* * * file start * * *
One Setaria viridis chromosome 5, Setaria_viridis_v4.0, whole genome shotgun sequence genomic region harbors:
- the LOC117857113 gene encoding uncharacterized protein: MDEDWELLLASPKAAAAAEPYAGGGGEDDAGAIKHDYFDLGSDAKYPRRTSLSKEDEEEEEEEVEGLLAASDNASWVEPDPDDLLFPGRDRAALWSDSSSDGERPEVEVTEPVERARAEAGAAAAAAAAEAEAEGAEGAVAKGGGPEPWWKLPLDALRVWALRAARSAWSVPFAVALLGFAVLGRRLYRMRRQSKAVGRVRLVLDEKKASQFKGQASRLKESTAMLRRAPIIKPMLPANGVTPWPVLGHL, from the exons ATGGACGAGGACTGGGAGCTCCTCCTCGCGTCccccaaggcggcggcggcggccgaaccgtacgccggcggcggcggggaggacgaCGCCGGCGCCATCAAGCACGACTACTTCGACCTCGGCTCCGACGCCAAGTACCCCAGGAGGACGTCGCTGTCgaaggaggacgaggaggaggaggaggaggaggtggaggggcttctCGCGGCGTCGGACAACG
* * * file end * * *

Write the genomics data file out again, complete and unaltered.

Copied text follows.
One Setaria viridis chromosome 5, Setaria_viridis_v4.0, whole genome shotgun sequence genomic region harbors:
- the LOC117857113 gene encoding uncharacterized protein: MDEDWELLLASPKAAAAAEPYAGGGGEDDAGAIKHDYFDLGSDAKYPRRTSLSKEDEEEEEEEVEGLLAASDNASWVEPDPDDLLFPGRDRAALWSDSSSDGERPEVEVTEPVERARAEAGAAAAAAAAEAEAEGAEGAVAKGGGPEPWWKLPLDALRVWALRAARSAWSVPFAVALLGFAVLGRRLYRMRRQSKAVGRVRLVLDEKKASQFKGQASRLKESTAMLRRAPIIKPMLPANGVTPWPVLGHL, from the exons ATGGACGAGGACTGGGAGCTCCTCCTCGCGTCccccaaggcggcggcggcggccgaaccgtacgccggcggcggcggggaggacgaCGCCGGCGCCATCAAGCACGACTACTTCGACCTCGGCTCCGACGCCAAGTACCCCAGGAGGACGTCGCTGTCgaaggaggacgaggaggaggaggaggaggaggtggaggggcttctCGCGGCGTCGGACAACG